The Korea Herald


Hallyu’s future; limitations and sustainability

Hallyu has been around for the past two decades, but how long will it last?

By Yoon Min-sik

Published : Aug. 14, 2017 - 17:30

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In the 1990s, Korea’s popular culture begin to expand overseas, mostly to other Asian countries. It was during this time that the government begin emphasizing the potential of culture industry.

The term Hallyu (Korean wave), which was coined by the Chinese media in 2000 to describe the onslaught of Korean dramas and pop songs there, was quickly adopted by Korea too to refer to Korean entertainment content. Today, it is used to describe a gamut of content and products of Korean origin.

K-pop artists perform during KCON 2017 NY held in New York on June 23. (CJ E&M) K-pop artists perform during KCON 2017 NY held in New York on June 23. (CJ E&M)

As Koreans reflect upon the past two decades of Hallyu, a question on people‘s minds is, how long will it last?

Pop culture exporter

Tracing back to the dawn of Hallyu, one unexpectedly encounters Steven Spielberg’s “Jurassic Park.”

A year after the 1993 film’s release, the presidential advisory committee reported to then-President Kim Young-sam that the movie had made about $850 million in one year, roughly equivalent to the profit earned by selling 1.5 million cars.

Shocked by such numbers, the committee concluded that promoting the culture industry could be the most proficient way to maximize profit.

Since then Korea has turned from a pop culture importer to an exporter.

According to Korea Creative Content Agency, the country exported roughly $5.66 billion worth of content and imported $1.18 billion worth of content last year.

In 2013, a Hollywood remake of director Park Chan-wook’s gruesome revenge thriller “Oldboy” was unveiled, with director Spike Lee at the helm. Smash hit drama “Guardian” was recently aired on Japanese TV, having reportedly been sold for over $200,000 per episode.

Millions of tourists visit Korea each year, a considerable number of them Hallyu fans.

Kanae Tanaka, 53, a tourist from Osaka, Japan, said she became fascinated with Korea after watching the 2002 drama “Winter Sonata,” and has visited the country nearly 50 times.

Even with China’s recent ban on Korean content, its popularity remains strong.

“Guardian,” although it was not officially exported to China, was searched more than 3.2 billion times on Weibo, Chinese social networking service.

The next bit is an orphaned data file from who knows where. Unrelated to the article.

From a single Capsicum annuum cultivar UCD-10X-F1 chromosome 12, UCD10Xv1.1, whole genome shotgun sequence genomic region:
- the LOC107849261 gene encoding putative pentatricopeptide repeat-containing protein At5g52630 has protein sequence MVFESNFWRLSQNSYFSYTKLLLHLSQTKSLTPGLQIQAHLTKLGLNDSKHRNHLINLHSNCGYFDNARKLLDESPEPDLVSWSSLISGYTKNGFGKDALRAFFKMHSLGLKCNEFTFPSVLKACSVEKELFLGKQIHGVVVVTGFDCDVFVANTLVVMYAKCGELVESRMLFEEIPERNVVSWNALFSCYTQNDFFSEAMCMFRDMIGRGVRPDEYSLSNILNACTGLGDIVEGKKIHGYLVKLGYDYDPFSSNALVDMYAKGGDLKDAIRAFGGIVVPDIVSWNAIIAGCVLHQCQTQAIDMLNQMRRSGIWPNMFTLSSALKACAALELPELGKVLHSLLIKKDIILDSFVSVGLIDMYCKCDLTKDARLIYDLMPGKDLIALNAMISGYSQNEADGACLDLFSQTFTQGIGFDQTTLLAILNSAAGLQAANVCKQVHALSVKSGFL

“I was used to dealing with J-pop. It was a lot similar (to K-pop), but that was back in the day. Now I feel like K-pop is dominating Asia,” said Dutch DJ Ferry Corsten, one of the most prominent figures in the trance music scene.

Having worked with K-pop artists Amber and Luna, Corsten is planning to do more work with S.M. Entertainment artists later this year.

Cultural insensitivity

With Hallyu reaching a wider spectrum of fans, there has been concern over insensitivity to people of different cultures.

Such concern materialized last month in a depiction of the Islamic culture in the MBC drama “Man Who Dies to Live.”

In what was intended as a comical caricature, the creators depicted the Islamic tradition in a way that was inaccurate and offensive to some viewers.

“Depicting Islamic culture in a drama wasn’t wrong or needs apologizing. But depicting it wrongly is what offended the Muslims,” said one disgruntled reader of The Korea Herald.

“The drama is a classic case of a ‘Galapagos syndrome’ of Korean drama,” said Cho Won-hee, a culture critic and movie director.

As the producers are accustomed to making dramas for a mainly Korean audience, they would have been unaware of what may be offensive to people of other cultures, Cho pointed out.

Cho went on to say that the limitations of Hallyu does not stop at such accidental and unintended offensive depictions.

He raised doubts on whether diversifications of genres in Korean dramas will do well with foreign fans, who fell in love with romance-driven Hallyu dramas like “Winter Sonata.”

“More diverse dramas are popping up, most recently “Stranger” that was a big hit in Korea. ... I don’t think foreign fans fell in love with ‘these kinds of’ dramas,” he said.

“When you look at how Hallyu is depicted in countries like Malaysia, you can see what they think Hallyu is: a story mainly about a devoted couple expressing their love to each other.

“These kind of dramas have passed their prime in Korea. Korean fans will keep on searching for new types of dramas, while foreign fans will have different opinions. It will be hard to cater to both spectrum of fans,” he said.

Hallyu’s future

Last month, President Moon Jae-in said he plans to increase the number of Hallyu fans to 100 million in the next five years. The number of Hallyu fans today is estimated to be around 60 million.

However, local cultural figures said that such an approach derives from a lack of understanding on how pop culture works.

Writer Son A-ram told local media that focusing on already-established forms of pop culture would be like “fertilizing the fruit, instead of the root.”

“If everyone made the same content, diversification of culture takes a hit. You never know which underground artists may grow to create a multi-billion dollar market,” he said.

Director Cho said the best tactic for creating content that appeals to a foreign audience is to focus on each individual content, not treating it as part of an international phenomenon that is Hallyu.

“BTS is a good example. The boyband is not popular because it is Korean artists; it is popular because its music and concept appeal to the international audience. The same with Psy (in 2012),” he said.

By Yoon Min-sik